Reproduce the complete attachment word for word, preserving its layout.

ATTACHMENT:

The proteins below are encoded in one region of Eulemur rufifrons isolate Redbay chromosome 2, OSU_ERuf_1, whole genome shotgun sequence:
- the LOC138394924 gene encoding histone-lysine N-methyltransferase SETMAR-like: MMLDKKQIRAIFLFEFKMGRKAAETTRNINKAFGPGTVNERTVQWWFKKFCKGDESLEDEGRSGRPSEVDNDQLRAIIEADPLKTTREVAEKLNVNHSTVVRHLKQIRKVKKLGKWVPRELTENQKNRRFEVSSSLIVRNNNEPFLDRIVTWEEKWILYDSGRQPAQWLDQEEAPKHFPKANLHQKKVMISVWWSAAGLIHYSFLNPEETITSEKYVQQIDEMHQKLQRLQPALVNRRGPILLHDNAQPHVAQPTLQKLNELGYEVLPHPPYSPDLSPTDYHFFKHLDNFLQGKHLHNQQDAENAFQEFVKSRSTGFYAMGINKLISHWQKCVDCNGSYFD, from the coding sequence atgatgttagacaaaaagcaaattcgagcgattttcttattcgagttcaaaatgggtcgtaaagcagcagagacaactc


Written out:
The proteins below are encoded in one region of Eulemur rufifrons isolate Redbay chromosome 2, OSU_ERuf_1, whole genome shotgun sequence:
- the LOC138394924 gene encoding histone-lysine N-methyltransferase SETMAR-like: MMLDKKQIRAIFLFEFKMGRKAAETTRNINKAFGPGTVNERTVQWWFKKFCKGDESLEDEGRSGRPSEVDNDQLRAIIEADPLKTTREVAEKLNVNHSTVVRHLKQIRKVKKLGKWVPRELTENQKNRRFEVSSSLIVRNNNEPFLDRIVTWEEKWILYDSGRQPAQWLDQEEAPKHFPKANLHQKKVMISVWWSAAGLIHYSFLNPEETITSEKYVQQIDEMHQKLQRLQPALVNRRGPILLHDNAQPHVAQPTLQKLNELGYEVLPHPPYSPDLSPTDYHFFKHLDNFLQGKHLHNQQDAENAFQEFVKSRSTGFYAMGINKLISHWQKCVDCNGSYFD, from the coding sequence atgatgttagacaaaaagcaaattcgagcgattttcttattcgagttcaaaatgggtcgtaaagcagcagagacaactc